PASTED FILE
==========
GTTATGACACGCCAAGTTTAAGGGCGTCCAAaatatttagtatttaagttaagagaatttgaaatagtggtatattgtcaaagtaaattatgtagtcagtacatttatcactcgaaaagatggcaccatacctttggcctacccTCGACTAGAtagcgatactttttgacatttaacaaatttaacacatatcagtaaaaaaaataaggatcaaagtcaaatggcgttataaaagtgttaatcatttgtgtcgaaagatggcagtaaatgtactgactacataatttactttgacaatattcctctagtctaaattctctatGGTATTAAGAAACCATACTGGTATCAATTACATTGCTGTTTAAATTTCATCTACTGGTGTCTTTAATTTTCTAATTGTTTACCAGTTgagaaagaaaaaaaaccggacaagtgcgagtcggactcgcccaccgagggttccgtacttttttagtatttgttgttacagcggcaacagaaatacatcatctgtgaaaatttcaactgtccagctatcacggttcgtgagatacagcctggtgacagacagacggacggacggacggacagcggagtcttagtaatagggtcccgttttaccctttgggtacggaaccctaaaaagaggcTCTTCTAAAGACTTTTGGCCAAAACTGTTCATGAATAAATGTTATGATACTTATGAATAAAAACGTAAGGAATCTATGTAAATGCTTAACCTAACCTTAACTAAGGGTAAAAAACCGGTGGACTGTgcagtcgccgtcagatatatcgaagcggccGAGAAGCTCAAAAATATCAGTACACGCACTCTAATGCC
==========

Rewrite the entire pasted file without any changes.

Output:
GTTATGACACGCCAAGTTTAAGGGCGTCCAAaatatttagtatttaagttaagagaatttgaaatagtggtatattgtcaaagtaaattatgtagtcagtacatttatcactcgaaaagatggcaccatacctttggcctacccTCGACTAGAtagcgatactttttgacatttaacaaatttaacacatatcagtaaaaaaaataaggatcaaagtcaaatggcgttataaaagtgttaatcatttgtgtcgaaagatggcagtaaatgtactgactacataatttactttgacaatattcctctagtctaaattctctatGGTATTAAGAAACCATACTGGTATCAATTACATTGCTGTTTAAATTTCATCTACTGGTGTCTTTAATTTTCTAATTGTTTACCAGTTgagaaagaaaaaaaaccggacaagtgcgagtcggactcgcccaccgagggttccgtacttttttagtatttgttgttacagcggcaacagaaatacatcatctgtgaaaatttcaactgtccagctatcacggttcgtgagatacagcctggtgacagacagacggacggacggacggacagcggagtcttagtaatagggtcccgttttaccctttgggtacggaaccctaaaaagaggcTCTTCTAAAGACTTTTGGCCAAAACTGTTCATGAATAAATGTTATGATACTTATGAATAAAAACGTAAGGAATCTATGTAAATGCTTAACCTAACCTTAACTAAGGGTAAAAAACCGGTGGACTGTgcagtcgccgtcagatatatcgaagcggccGAGAAGCTCAAAAATATCAGTACACGCACTCTAATGCC